The world’s 10 largest meteorite craters, with diameter in kilometres: 1. Vredefort, South Africa ...............250 2. Sudbury, Ont........................140 3. Manicouagan, Que...................100 3. Popigai, Russia......................100 5. Puchezh-Katunki, Russia ..............80 6. Kara, Russia..........................60 7. Siljan, Sweden........................52 8. Charlevoix, Que........................46 9. Araguainha Dome, Brazil...............40 10. Carswell, Sask.........................37 SOURCE: INTERNATIONAL UNION OF GEOLOGICAL SCIENCES COMMISSION ON COMPARATIVE PLANETOLOGY


If Canadians buy lottery tickets, they go for the big bucks. When 1,400 adults were asked if they played various types of lotteries, the majority replied that they buy Lotto 6/49 tickets, which often have a multimillion-dollar payoff. By percentage: TOTAL CANADA Lotto 6/49............................81 Instant Bingo..........................43 Instant Keno..........................24 DATA COLLECTED Coldl'arl) Consultants l imited




During the 1970s, Saskatchewan NDP premier Allan Blakeney— an expert on Prairie agricultural issues—was often seen by others as the epitome of his province. Ironically, the former Rhodes Scholar grew up in Nova Scotia. Now 73 and living in Saskatoon, Blakeney is head of the Canadian Civil Liberties Association and sits on Algoma Steel’s board with former Ontario Conservative premier Bill Davis. “It’s fun talking about old times,” says Blakeney, recalling the con-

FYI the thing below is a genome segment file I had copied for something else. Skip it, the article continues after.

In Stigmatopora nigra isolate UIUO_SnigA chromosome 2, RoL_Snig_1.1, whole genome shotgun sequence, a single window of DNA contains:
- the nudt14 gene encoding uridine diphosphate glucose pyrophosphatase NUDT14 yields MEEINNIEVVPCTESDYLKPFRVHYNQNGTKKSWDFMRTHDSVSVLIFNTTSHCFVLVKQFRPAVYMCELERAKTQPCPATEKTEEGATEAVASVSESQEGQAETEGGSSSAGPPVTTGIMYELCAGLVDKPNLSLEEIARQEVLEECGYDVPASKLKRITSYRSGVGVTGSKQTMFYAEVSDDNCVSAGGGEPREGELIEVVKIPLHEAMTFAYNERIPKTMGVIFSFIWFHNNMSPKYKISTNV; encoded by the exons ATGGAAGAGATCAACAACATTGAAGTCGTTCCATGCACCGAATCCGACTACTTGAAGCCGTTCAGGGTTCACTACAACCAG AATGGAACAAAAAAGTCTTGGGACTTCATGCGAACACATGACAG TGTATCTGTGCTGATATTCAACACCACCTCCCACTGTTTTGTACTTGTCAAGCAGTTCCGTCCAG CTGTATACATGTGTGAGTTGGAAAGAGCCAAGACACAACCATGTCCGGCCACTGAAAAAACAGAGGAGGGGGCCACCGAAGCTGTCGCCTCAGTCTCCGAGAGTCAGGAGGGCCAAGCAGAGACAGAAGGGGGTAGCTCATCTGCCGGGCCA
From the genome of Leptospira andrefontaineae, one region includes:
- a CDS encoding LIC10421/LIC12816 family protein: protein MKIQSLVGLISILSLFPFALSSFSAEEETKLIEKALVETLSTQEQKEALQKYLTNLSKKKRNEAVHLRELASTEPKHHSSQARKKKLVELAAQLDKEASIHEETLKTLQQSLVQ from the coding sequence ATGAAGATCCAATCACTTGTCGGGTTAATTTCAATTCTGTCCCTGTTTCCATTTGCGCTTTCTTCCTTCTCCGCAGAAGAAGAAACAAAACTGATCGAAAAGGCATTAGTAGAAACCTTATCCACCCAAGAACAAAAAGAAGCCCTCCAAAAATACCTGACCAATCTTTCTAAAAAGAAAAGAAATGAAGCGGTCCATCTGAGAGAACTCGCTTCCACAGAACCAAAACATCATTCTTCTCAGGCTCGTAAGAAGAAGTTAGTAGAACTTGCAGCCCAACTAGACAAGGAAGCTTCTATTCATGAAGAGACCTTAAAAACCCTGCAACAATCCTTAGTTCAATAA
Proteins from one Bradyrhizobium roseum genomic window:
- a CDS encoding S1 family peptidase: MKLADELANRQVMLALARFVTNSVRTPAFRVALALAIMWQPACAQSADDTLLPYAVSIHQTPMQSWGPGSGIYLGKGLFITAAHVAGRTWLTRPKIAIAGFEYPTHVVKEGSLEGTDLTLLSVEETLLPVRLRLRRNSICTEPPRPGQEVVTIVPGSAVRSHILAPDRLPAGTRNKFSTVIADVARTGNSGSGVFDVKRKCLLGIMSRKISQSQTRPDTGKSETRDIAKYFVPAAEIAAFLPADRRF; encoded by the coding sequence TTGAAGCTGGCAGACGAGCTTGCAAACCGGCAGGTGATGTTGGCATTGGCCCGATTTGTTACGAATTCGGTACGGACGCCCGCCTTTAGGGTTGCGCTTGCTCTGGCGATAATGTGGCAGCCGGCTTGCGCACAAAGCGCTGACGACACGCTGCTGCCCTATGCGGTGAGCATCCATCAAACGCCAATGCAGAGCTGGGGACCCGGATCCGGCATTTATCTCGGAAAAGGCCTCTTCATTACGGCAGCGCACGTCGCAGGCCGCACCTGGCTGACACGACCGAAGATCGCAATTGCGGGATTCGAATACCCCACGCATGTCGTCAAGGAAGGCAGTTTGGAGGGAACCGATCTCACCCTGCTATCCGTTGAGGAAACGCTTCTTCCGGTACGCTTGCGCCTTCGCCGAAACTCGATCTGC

stitutional talks of the 1980s. “But we all look back through rose-tinted glasses.” Born in Bridgewater, N.S., Blakeney graduated with a law degree from Dalhousie University in 1947 before going on to Oxford University. He returned to Canada and became secretary of Crown Corporations for Saskatchewan. Elected to the provincial legislature, he was chosen party leader and in 1971 won the election. In 1982, his government was defeated, and five years later he left politics.

Married to his wife, Anne, for 40 years, Blakeney talks regularly with Premier, and fellow New Democrat, Roy Romanow, sometimes providing advice. “Don't forget,” jokes Blakeney. “I was once his boss.”


Y2K conception day

Want to celebrate the millennium with a Y2K baby? Well, according to fertility experts, April 9 is the best day to conceive a New Year’s Day, 2000, bundle of joy. In the spirit of lending a hand, certain radio stations across Canada have created conception contests, giving entrants free hotel rooms, love potions—and, in the case of Calgary’s CJAY 92, a whole week’s worth of attempts in exotic locales such as a hot-air balloon.

In Toronto, the 10 couples selected for Q107’s Y2K Con-

ception Day-The Breeder’s Cup Contest are getting dinner, sex toys and a free hotel room to help them on their way. Couples had to convince station hosts—the same people who put shock jock Howard Stern on Canadian airwaves—that they should be the lucky recipients. “A lot were saying that they were ovulating that day,” says promotion assistant Catherine Nicol, who adds that couples who do give birth on Jan. 1, will share $107,000. “It seems like everyone is ovulating on April 9.”

Gourmet food, Barbados-style

In his memoir Pig Taiis'n Breadfruit: Rituals of Slave Food {Random House), Toronto writer Austin Clarke reminisces about the food he ate and the ceremonies that went into making it, while growing up in Barbados. Each chapter is based on one of his favourite island recipes, including smoked ham hocks with lima beans and pelau.